• JabbaPapa

    Oh, please …

    a) given the nature of Anglicanism, no local statement in the US is of any meaningfully theological value — until such time as the Anglican Synod were to affirm the doctrine of transubstantiation, the Anglican church will remain in a state of objective heresy

    b) given the nature of Anglicanism, it is extremely unsurprising that you might find this or that local group that believed in the Real presence ; however, the inability of their ministers to provide the Sacrament means that this belief is most likely to be ill-founded as regards their rites and ceremonies

  • GildasWiseman

    “At the press conference this morning, he said he had “learned so much from the Catholic Church”, particularly on Catholic social teaching. He added that his spiritual director was a Catholic monk”.

    I wonder! did this Catholic monk teach the ‘Archbishop’ of Canterbury, in a spirit of true Catholic charity and conviction  that there is “No salvation out side of the Catholic faith”?.Did he point out that Anglican orders are invalid and that the Anglican communion remains in a state of heresy? Did he understand the only true meaning of ecumenism. that of conversion and return?
    I will pray that this “Archbishop” discovers the conclusions of Cardinal Newman. I would also recommend that he reads, if he in fact has not so far done so, ” Apoligia Pro Vita Sua.

  • Guest

    Oh my God!

  • Guest

    How cheap can you get.

  • Guest

    Perhaps he might just be a thinking Catholic.

  • Stephen

    Quite. If anyone believes that the comments made on this blog reflect how charitable Catholics can be towards their fellow Christians, perhaps they should to go Youtube and find Mgr Keith Newton’s talk on ecumenism. In that he states that so often, ecumenism has descended to only being nice to each other – but he says there is nothing wrong with that as such, and indeed that it is preferable to being discourteous.

  • http://profile.yahoo.com/PWZKI7JBARE4DDT3NQ22RWMOJE Benedict Carter

    I wish Archbishop Nichols would “look forward” to teaching the integral Catholic Faith, and as part of that, explaining to the new Archlayman of Canterbury why he should convert to Catholicism.

  • http://profile.yahoo.com/PWZKI7JBARE4DDT3NQ22RWMOJE Benedict Carter

    Jabba, you are wrong. Leo XIII’s judgement quite clearly points to the excision from the Anglican rite of ordination of all the form (and matter) that makes an ordination valid.

    Where do you get your ideas?

  • glenfi1

    Yes indeed, another fruit of very poor teaching and belief in the post-conciliar Church.

  • Alan

    There is no point in quoting this verse to make your point, for the simple reason that it can be interpreted in different ways (for example, some say it does not apply to Peter’s successors, and we are talking about a time when they expected the Second Coming).   That’s why ecumenical dialogue is so important, otherwise it’s just shouting at each other from our trenches.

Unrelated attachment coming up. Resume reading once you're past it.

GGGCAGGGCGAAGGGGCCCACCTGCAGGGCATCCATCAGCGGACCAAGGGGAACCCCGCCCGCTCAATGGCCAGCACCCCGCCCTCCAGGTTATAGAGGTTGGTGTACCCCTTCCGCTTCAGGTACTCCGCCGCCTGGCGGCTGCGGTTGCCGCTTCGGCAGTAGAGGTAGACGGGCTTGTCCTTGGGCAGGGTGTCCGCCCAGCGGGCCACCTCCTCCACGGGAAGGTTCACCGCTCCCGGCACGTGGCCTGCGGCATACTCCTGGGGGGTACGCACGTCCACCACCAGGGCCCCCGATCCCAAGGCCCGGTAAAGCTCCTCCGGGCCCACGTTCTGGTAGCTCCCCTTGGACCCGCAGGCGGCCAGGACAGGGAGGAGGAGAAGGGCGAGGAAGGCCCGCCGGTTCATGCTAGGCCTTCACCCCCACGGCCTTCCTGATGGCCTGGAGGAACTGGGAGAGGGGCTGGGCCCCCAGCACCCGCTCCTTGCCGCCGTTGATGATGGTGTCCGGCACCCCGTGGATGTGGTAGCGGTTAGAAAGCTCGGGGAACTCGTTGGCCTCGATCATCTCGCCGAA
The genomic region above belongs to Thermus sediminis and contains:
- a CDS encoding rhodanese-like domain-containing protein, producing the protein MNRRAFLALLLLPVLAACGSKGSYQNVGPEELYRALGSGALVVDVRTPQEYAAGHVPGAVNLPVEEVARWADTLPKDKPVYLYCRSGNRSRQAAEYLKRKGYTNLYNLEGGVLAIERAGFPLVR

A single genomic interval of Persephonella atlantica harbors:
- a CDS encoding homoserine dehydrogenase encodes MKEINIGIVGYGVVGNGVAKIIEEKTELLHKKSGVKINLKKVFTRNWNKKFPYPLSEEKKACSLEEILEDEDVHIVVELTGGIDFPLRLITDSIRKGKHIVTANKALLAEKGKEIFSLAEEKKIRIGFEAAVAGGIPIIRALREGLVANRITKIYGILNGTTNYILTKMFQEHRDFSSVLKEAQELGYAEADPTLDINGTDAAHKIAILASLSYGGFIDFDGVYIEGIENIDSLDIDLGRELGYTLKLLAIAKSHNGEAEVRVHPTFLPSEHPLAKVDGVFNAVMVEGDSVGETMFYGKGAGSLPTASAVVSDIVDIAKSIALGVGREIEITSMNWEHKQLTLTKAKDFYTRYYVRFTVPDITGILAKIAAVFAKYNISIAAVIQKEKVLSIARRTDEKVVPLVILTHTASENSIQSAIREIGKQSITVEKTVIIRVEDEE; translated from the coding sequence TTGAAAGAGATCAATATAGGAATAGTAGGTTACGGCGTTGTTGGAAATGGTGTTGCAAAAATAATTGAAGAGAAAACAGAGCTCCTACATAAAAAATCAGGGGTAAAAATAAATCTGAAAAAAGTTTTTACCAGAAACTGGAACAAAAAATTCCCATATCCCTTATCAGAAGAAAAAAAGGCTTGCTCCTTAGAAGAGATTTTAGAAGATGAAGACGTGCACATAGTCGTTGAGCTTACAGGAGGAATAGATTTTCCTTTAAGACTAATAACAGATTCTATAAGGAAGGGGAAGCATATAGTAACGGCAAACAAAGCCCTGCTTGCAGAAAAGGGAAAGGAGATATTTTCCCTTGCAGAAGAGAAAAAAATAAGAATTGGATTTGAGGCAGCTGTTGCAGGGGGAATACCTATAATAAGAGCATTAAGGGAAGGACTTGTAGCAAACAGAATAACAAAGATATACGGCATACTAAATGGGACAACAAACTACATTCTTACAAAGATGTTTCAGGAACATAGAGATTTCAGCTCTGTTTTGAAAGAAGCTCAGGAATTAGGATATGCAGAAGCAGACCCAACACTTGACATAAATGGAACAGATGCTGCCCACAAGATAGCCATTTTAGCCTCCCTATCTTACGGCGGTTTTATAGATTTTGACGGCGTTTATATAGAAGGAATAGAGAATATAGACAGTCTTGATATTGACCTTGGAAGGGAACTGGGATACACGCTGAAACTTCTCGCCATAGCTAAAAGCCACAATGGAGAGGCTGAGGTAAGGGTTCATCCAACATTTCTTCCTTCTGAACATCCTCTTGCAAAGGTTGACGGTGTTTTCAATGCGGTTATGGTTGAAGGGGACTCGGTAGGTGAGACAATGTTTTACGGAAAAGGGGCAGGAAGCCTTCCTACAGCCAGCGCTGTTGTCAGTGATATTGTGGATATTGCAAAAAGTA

• Alan

    Perhaps the first priority is to convert it to Christianity.

  • Guest007

    The fact you are not an expert or have any knowledge of Careerist Nichols is enough for me to rest my case..

    Having good manners and common courtesy from one human being to another is one thing but to recognise him as Archbishop in the Catholic sense…no we cannot do so and by him doing so it causes confusion amongst the laity….

    Then again the last 50 years has seen plenty of abuse of this word ecumenism and we have to in this year of faith start denouncing those who have misled ur flock from what the church teaches as truth and what is error.

  • Guest007

     7 Anglicans liked this post

  • scary goat

     Oh my goodness!  How can they not believe that!  It’s the whole point of everything.

  • scary goat

     I would have thought Christianity IS Catholicism.
    I also would have thought it’s easier to convert people direct…..not via a confused “Christianity” which muddies the waters.

  • paulpriest

    Whether he’s rude or not is an irrelevance – is he right?

  • scary goat

     I can’t understand why on earth “thinking” Anglicans don’t come home to Rome. In particular not only “thinking” but educated…..ie their clergy.

  • steph

    interesting posts.  refreshing to find defenders of the faith leading the discussion instead of the usual onslaught of distortions and chaos I find posted on this site by the usual suspecgs.  Archbishop Nichols/the article are very anglican “friendly”–reflecting what I’ve seen since I arrived in the UK.   I’ve been living in this country for two years and as a recent arrival I often find daily mass here a very painful experience–all the RC priests I’ve encountered think and act like protestants at best and new agers at worst.  The exception being one priest who leads a daily latin mass–unfortunately, his parish is close to a one hour drive from my home.

  • Greg

    GW asks: